Dean pointed me to this HBR review research study that was done back in 2016.
Only one diverse candidate in the pipeline will not statistically make any difference to the hiring outcome. You need at least ‘two in the pool’ to make a difference.
“If you have one female or marginalized candidate, you have zero chance,” Dean relayed to the Lever team. “Your chances of hiring go up with two and three and more.”
Dean added it’s “not about handouts or delaying the recruitment process.” Rather, he indicated “it’s the only way to ensure you have a fair hiring process based on the research.”
4) Use DEI surveys when interviewing
In Canada, the process is slightly different to the U.S., because it entails an employment-equity questionnaire, which Dean pointed out.
“By running surveys at various stages, we can understand more about our pipeline,” says Dean. “We can see what’s working across lots of partners that we work with, and we can see where these candidates are in our pipeline.”
A DEI scorecard can also be used can also be used to help keep teams accountable.
5) Continue educating your company
Dean said one of the best ways to remove bias in the workplace is to follow brands doing their part to ensure that marginalized candidates get a seat at the table at their companies.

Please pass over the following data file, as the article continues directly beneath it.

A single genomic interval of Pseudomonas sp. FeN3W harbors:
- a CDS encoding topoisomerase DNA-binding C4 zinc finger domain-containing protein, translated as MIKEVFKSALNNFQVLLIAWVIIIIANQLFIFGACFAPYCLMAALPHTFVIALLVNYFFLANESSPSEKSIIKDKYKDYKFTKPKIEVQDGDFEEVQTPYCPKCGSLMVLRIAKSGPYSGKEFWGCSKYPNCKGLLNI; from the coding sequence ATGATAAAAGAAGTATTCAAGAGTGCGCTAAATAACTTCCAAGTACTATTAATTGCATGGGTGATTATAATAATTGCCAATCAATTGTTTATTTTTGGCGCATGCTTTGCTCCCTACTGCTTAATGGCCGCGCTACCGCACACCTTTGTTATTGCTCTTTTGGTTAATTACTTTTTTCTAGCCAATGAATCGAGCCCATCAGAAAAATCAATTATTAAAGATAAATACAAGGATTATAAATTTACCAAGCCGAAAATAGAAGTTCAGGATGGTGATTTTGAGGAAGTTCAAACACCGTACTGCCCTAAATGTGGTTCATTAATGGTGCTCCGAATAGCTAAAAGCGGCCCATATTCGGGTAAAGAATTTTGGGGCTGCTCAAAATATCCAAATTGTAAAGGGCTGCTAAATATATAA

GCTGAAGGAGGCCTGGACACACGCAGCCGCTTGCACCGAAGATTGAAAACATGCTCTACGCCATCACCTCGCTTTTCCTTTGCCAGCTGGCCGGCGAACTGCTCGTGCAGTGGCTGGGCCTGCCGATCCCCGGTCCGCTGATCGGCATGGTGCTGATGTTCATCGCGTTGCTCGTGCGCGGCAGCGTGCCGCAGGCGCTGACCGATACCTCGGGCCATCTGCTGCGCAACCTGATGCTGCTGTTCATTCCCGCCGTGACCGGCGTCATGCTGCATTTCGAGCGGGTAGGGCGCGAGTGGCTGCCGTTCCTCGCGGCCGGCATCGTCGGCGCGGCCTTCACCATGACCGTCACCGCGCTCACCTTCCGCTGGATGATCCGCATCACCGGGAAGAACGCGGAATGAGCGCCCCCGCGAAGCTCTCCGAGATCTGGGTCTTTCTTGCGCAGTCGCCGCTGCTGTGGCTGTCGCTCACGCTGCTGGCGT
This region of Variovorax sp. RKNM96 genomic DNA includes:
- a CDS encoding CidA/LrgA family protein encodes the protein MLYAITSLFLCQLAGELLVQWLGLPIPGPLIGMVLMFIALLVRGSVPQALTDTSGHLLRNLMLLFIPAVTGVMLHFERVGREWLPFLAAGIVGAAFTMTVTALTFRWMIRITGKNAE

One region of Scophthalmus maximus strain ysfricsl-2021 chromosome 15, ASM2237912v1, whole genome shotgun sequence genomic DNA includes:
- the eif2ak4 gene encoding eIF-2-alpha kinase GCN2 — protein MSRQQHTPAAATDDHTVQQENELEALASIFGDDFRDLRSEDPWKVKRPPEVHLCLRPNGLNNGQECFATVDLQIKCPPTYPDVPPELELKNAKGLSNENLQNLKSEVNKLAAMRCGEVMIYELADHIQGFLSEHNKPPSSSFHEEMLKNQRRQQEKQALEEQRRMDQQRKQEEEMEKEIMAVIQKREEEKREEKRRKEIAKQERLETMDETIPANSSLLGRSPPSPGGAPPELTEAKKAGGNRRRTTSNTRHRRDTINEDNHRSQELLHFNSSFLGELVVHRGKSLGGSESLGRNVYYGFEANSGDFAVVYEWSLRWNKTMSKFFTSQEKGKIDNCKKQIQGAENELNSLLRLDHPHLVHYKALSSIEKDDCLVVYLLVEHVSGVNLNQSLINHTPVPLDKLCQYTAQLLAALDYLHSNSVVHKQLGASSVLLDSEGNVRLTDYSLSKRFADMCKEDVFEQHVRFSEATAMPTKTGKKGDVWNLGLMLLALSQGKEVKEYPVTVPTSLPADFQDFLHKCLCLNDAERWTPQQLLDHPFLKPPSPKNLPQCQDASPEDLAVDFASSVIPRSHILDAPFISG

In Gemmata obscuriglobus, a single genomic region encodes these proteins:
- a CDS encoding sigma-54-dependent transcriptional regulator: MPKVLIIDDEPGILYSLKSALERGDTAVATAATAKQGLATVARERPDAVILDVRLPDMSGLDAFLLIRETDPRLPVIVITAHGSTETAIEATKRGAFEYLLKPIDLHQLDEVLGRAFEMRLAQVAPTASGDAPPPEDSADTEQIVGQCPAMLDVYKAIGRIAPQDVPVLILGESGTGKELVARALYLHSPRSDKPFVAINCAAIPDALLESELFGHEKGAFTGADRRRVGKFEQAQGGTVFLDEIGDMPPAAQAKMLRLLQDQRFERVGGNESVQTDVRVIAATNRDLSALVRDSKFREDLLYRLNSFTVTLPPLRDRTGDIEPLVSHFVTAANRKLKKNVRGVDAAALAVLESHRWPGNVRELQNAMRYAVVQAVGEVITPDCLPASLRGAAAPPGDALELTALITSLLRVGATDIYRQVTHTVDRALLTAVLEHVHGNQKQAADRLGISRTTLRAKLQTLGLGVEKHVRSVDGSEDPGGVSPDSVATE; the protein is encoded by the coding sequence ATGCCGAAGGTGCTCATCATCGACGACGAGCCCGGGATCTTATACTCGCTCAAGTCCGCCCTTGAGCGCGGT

What company stories have resonated most for Dean? Specifically, he called out both the Salesforce and LinkedIn response to inequity issues in the workplace.
- At LinkedIn, Black employees make up 3.5% of the workforce, according to the company’s diversity report from November 2019.
- For Salesforce, CEO Marc Benioff reinforced that dialogue will be key in our path forward in the company’s “Leading Through Change” event. “I hope that through this dialogue, through having a multi-stakeholder dialogue, that we will all join together and learn more about how to be active allies,” he said.
“In Canada, some banks have put out similar statements,” Dean said. “Shopify also made a statement, but is also giving to organizations.”